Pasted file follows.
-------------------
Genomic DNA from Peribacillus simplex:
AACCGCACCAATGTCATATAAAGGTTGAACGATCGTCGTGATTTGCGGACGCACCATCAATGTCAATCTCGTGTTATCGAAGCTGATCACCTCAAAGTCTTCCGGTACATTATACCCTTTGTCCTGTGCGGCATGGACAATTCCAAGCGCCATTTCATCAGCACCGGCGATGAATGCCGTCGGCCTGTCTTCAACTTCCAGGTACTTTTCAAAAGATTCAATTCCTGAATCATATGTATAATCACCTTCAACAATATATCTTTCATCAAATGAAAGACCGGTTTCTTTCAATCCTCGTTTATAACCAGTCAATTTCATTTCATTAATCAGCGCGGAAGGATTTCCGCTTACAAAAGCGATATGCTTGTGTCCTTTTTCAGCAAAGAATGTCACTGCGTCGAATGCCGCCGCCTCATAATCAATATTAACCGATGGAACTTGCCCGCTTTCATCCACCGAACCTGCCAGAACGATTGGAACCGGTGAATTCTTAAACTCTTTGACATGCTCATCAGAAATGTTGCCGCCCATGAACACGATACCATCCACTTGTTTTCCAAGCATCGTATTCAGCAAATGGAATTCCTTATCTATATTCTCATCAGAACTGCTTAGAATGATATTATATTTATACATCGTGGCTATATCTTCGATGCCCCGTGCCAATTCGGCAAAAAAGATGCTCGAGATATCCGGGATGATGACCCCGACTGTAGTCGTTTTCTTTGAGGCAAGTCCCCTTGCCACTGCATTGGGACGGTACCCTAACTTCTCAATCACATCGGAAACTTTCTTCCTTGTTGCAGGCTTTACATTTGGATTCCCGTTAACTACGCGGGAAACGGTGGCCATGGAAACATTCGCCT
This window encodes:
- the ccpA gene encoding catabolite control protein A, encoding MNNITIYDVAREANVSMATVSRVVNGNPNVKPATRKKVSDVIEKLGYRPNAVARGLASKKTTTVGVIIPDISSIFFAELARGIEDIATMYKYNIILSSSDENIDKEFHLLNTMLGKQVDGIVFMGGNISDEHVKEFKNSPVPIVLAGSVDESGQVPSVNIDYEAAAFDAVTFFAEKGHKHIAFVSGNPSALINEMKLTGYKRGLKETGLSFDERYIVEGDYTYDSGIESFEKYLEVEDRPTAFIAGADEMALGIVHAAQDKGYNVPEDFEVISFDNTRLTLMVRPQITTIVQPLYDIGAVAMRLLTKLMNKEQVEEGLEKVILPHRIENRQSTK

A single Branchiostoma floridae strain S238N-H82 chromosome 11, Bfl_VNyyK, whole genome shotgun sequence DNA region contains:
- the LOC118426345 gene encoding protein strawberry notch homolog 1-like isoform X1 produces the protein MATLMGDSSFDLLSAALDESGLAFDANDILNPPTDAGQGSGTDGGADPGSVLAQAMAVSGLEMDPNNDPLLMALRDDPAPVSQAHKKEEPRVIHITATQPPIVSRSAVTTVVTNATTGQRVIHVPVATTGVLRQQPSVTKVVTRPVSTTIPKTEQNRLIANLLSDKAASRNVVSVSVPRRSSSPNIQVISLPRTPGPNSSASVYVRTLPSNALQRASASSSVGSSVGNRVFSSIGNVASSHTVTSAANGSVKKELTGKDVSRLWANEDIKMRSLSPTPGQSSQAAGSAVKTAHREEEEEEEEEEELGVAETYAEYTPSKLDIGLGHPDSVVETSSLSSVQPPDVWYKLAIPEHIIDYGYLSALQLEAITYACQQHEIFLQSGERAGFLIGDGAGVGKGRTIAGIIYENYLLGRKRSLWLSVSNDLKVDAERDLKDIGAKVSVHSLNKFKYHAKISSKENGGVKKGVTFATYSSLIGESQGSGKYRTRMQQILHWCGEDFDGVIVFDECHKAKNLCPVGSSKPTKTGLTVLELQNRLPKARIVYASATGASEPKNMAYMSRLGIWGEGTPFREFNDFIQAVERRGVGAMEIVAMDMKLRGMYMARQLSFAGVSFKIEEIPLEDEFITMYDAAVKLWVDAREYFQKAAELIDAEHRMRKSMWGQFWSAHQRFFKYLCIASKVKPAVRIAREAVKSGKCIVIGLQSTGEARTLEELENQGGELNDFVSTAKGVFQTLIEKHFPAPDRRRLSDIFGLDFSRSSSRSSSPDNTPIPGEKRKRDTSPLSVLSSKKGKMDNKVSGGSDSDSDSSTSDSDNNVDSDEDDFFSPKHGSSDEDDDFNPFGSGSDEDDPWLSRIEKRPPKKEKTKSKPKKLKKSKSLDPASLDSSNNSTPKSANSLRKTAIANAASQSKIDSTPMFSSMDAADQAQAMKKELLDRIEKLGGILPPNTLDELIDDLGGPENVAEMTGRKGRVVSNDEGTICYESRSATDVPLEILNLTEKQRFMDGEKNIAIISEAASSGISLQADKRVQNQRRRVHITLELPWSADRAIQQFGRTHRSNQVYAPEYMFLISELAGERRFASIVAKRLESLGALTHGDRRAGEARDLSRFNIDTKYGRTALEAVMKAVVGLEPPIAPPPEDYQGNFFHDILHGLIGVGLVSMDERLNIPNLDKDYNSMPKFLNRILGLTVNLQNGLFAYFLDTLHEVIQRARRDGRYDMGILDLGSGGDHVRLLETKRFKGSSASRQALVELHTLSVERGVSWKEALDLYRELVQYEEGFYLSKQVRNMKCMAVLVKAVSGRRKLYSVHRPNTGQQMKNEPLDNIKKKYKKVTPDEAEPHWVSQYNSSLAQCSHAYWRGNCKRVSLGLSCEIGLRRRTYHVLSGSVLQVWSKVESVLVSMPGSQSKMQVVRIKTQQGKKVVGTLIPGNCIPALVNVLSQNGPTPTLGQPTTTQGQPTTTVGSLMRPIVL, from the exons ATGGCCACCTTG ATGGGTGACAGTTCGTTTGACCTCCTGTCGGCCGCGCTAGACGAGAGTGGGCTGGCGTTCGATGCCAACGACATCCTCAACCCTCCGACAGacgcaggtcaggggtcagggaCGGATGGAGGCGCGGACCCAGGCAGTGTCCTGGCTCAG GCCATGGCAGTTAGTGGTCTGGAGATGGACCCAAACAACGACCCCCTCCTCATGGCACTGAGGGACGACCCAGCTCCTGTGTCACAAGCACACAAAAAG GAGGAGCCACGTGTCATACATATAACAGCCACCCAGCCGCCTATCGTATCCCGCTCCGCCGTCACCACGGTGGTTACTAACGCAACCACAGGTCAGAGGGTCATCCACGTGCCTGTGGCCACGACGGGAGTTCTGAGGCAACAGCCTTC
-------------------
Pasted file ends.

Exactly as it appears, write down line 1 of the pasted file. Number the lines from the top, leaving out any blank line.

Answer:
Genomic DNA from Peribacillus simplex: